- Genus/Species: Scyphozoa/ There are many species of jellyfish.
- Conservation Status: Least Concern
- Location: All the world’s oceans.
No brain, No blood, No Nervous System.
Jellyfish are boneless animals that are found in both the deep and shallow oceans of the world. They drift at the mercy of the currents, often accumulating in sheltered bays and estuaries. Despite the name, jellyfish are not actually fish, but form a group of their own. The body of the jellyfish is bell shaped and made up of a non-living jellylike substance. This jelly is surrounded by a layer of skin that is just one cell thick. The body of the jellyfish is made up of 90% water.
Jellyfish have no brain, no blood, and no nervous system. However, they have eyes. They also have tentacles around their mouths that vary in length depending on the species. They use their tentacles to both catch and sting their prey. Some jellyfish stings contain poison. Due to the fact that many species of jellyfish are transparent, they are often hard for their enemies to spot. Jellyfish are drifters and move very slowly through the water sometimes using their tentacles to propel themselves along.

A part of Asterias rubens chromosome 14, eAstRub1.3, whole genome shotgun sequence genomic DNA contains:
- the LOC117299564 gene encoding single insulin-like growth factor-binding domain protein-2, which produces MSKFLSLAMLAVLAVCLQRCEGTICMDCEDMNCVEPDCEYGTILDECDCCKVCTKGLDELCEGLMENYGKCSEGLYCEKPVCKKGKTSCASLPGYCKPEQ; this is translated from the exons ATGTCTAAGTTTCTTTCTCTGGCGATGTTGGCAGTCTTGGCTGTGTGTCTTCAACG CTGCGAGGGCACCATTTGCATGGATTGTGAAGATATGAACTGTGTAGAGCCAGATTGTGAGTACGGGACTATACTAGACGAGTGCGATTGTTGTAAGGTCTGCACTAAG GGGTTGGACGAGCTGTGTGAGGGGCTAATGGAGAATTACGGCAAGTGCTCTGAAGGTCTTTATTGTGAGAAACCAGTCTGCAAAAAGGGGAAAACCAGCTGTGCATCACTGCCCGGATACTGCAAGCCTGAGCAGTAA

Jellyfish can vary in size from the length of your palm, to the being taller than a tall adult. They feed mainly on fish, eggs and invertebrates. Jellyfish are not a threatened species because they do not have many predators - that is not many animals hunt them for food. Moreover, jellyfish are good at adapting to new conditions so there is little danger of their becoming extinct in the near future.
Did You Know?
- Jellyfish come in white, blue, pink, yellow, green, purple, red and orange colors.
- The long tentacles of the jellyfish are what produce the sting. You can touch the top of the jellyfish without being hurt.
- A jellyfish takes food in through its mouth which is located on the underside of its bell. Food is digested in a sac-like structure, and the waste is passed out through the mouth.
- Jellyfish swim in an unusual way, with a pumping action. Muscles in their bodies contract and propel them through the water.